|Publication number||US6810315 B2|
|Application number||US 09/990,725|
|Publication date||Oct 26, 2004|
|Filing date||Nov 21, 2001|
|Priority date||Nov 21, 2001|
|Also published as||CA2412045A1, US20030097213|
|Publication number||09990725, 990725, US 6810315 B2, US 6810315B2, US-B2-6810315, US6810315 B2, US6810315B2|
|Inventors||Kevin J. Cessac|
|Original Assignee||Pgi International, Ltd.|
|Export Citation||BiBTeX, EndNote, RefMan|
|Patent Citations (13), Referenced by (26), Classifications (14), Legal Events (7)|
|External Links: USPTO, USPTO Assignment, Espacenet|
The present invention relates to regulators for agricultural vehicle dispensers and, more particularly, to a regulator that improves the accuracy and reliability of applying agricultural chemicals to fields and planting seeds.
It is common practice in the agricultural industry to use electronically controlled implements for applying chemicals to fields and for planting seeds. This practice allows agricultural workers to drive the motive vehicle (tractor) at various speeds according to field conditions, yet have the application rate remain at the selected value. This practice also allows the agricultural worker to change the application rate by entering a new application rate value so as to optimize the application rate for field condition, such as various soil productivity data.
The term “application rate” is defined as the ratio of the amount of chemical(s) or seed in appropriate units to an appropriate standard unit of distance (or area) traversed by the implement that is applying the chemical(s) or planting seeds. For example, the application rate might be 200 pounds of anhydrous ammonia per acre, or it might be ten seeds per foot in each of 60 rows.
Maintaining optimum application rates for agricultural chemicals and seeds is economically important. If too much chemical is applied, the cost of the excess chemical will be lost, and possibly the plants and/or the soil could be damaged by the excess chemical. If too little chemical is applied, productivity (yield) will decrease and potential income will also be lost. Similarly, if seeds are planted too close or too distant, productivity and income will be lost. The application rates of some chemicals, such as herbicides and insecticides, are mandated in law.
The earliest techniques for controlling application rates for mechanized agricultural implements included various mechanical mechanisms, such as combinations of gears, chains, shafts, and related machine design elements that are operated off a wheel or axle of the implement in a direct drive fashion. One classic example of a pre-electronic agricultural dispensing implement is the manure spreader. Direct drive dispensing implements are subject to wheel slippage. The dispensing (application) rates of some of the implements were adjustable and others were not adjustable.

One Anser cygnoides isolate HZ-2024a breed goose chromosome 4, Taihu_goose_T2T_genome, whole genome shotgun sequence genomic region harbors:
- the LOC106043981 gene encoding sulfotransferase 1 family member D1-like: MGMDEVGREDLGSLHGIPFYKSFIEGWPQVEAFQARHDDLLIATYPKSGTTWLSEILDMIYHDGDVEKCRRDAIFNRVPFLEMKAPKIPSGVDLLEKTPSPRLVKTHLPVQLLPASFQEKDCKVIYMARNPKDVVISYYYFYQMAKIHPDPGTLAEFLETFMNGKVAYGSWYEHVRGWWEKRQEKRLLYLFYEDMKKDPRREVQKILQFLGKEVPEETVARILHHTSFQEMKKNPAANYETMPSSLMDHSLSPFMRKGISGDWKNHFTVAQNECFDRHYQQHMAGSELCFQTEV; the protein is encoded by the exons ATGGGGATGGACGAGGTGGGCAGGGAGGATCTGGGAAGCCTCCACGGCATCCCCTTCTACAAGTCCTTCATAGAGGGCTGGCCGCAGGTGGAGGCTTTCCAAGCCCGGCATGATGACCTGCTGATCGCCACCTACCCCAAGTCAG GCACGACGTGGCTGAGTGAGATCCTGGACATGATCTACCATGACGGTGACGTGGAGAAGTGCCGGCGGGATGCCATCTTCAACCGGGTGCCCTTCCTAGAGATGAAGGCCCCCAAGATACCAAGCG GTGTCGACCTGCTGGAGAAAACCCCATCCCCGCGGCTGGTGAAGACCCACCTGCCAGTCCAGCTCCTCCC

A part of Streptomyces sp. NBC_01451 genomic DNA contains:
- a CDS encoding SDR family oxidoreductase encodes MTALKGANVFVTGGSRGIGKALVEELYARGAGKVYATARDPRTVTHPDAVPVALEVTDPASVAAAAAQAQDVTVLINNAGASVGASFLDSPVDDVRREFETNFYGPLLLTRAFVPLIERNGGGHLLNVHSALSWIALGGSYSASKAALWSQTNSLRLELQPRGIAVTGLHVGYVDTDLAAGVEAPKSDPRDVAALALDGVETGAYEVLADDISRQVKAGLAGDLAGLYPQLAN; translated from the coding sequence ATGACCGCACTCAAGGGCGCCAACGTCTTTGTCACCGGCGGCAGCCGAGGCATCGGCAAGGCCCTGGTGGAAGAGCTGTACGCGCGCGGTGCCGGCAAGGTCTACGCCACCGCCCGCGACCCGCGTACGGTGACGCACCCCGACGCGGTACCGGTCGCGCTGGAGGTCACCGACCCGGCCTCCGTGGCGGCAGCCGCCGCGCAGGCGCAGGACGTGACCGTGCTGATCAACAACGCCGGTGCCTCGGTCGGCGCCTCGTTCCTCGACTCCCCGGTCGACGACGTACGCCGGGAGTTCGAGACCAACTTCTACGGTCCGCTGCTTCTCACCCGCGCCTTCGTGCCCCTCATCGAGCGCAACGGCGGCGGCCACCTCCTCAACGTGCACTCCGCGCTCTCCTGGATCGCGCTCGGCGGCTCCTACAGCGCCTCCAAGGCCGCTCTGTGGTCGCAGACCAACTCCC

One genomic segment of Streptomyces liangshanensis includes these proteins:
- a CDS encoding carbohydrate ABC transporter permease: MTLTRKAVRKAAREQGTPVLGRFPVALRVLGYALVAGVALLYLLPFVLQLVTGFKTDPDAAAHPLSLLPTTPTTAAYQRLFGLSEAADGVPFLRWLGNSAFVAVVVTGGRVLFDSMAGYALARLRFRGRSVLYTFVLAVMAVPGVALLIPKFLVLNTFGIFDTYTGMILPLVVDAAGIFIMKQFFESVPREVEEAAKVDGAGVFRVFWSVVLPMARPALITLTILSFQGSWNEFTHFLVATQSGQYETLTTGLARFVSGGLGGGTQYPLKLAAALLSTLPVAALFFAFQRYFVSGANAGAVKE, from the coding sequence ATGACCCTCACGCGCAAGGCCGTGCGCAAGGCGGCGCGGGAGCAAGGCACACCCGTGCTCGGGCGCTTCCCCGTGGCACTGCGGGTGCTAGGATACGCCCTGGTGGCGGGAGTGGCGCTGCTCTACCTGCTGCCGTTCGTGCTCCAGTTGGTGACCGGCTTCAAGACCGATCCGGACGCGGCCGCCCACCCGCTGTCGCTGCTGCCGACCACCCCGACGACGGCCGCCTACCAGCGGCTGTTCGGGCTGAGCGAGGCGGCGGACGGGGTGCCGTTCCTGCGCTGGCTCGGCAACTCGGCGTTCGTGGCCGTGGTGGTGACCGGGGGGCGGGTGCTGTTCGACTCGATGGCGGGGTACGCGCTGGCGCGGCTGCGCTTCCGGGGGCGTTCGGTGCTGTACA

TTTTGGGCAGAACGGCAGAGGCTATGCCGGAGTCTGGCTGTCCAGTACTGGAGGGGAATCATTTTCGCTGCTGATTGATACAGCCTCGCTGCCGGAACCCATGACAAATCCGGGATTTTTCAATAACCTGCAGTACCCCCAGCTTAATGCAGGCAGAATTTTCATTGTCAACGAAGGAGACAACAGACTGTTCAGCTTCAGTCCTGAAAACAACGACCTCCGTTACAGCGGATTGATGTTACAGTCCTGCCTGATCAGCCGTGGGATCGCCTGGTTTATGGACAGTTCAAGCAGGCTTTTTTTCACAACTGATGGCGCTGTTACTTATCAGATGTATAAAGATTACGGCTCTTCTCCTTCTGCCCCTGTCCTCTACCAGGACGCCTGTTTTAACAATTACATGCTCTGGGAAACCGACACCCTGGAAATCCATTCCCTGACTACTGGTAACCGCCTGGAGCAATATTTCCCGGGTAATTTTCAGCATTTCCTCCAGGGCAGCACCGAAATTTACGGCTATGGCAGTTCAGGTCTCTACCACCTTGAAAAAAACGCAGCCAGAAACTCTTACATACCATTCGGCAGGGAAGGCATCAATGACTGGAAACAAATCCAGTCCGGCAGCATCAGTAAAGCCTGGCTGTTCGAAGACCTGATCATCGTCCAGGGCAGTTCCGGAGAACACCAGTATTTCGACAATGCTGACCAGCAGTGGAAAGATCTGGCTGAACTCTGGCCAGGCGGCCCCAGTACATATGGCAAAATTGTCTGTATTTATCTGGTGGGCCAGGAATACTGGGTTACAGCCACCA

More recent dispensing technology for agricultural implements included a combination of various wheel speed sensors and electronically controlled dispensing devices. Using this technology, a wheel speed sensor produces an electronic signal that is received by a dispensing device on an agricultural implement. The signal from the wheel speed sensor is typically a stream of voltage pulses, the frequency of which represents the speed of the wheel. The dispensing device applies chemical or plants seeds at a rate that is proportional to the speed that is sensed by the wheel speed sensor. Typically the sensor is a shaft encoder that is attached to the tractor's axle, drive shaft, or power-take-off (PTO) shaft, although the wheel speed sensor could be mounted similarly on the implement pulled by the tractor
Manufacturers of tractors, implements, and after-market devices have formed industry standards (protocols) for the electronic pulse trains that are produced by the wheel sensors and for the electronic cabling and connectors that are used in the technology. The standards resulted in wide spread compatibility that has benefitted the agriculture industry.
The wheel speed sensors discussed above have several deficiencies. The wheel speed sensor senses the wheel rotation rates, but not the actual speed of the implement over ground, which is critical to accurate dispensing rates. Wheel speed sensors produce inaccurate results due to wheel slippage, uneven ground conditions, and wheel size changes from wear or build up of mud and soil on the tire tread.
Ground speed sensing in the agriculture industry became available with the advent of Doppler radar speed sensors, as disclosed in U.S. Pat. Nos. 4,633,252 and 3,895,384. This technique is immune to the errors that are introduced by wheel slippage, change in wheel size, and differing wheel speeds in turns. However, Doppler radar speed sensors have their own deficiencies. Movement of obstructions in the microwave beam's path, such as grass moving in the wind and soil shifting due to the tractor's or implement's motions, can affect these speed sensors. The microwave radiation that the Doppler radar speed sensor uses presents potential biological hazards, as disclosed in FCC OET Bulletin 56, Questions and Answers about Biological Effects and Potential Hazards of Radiofrequency Electromagnetic Fields, August 1999.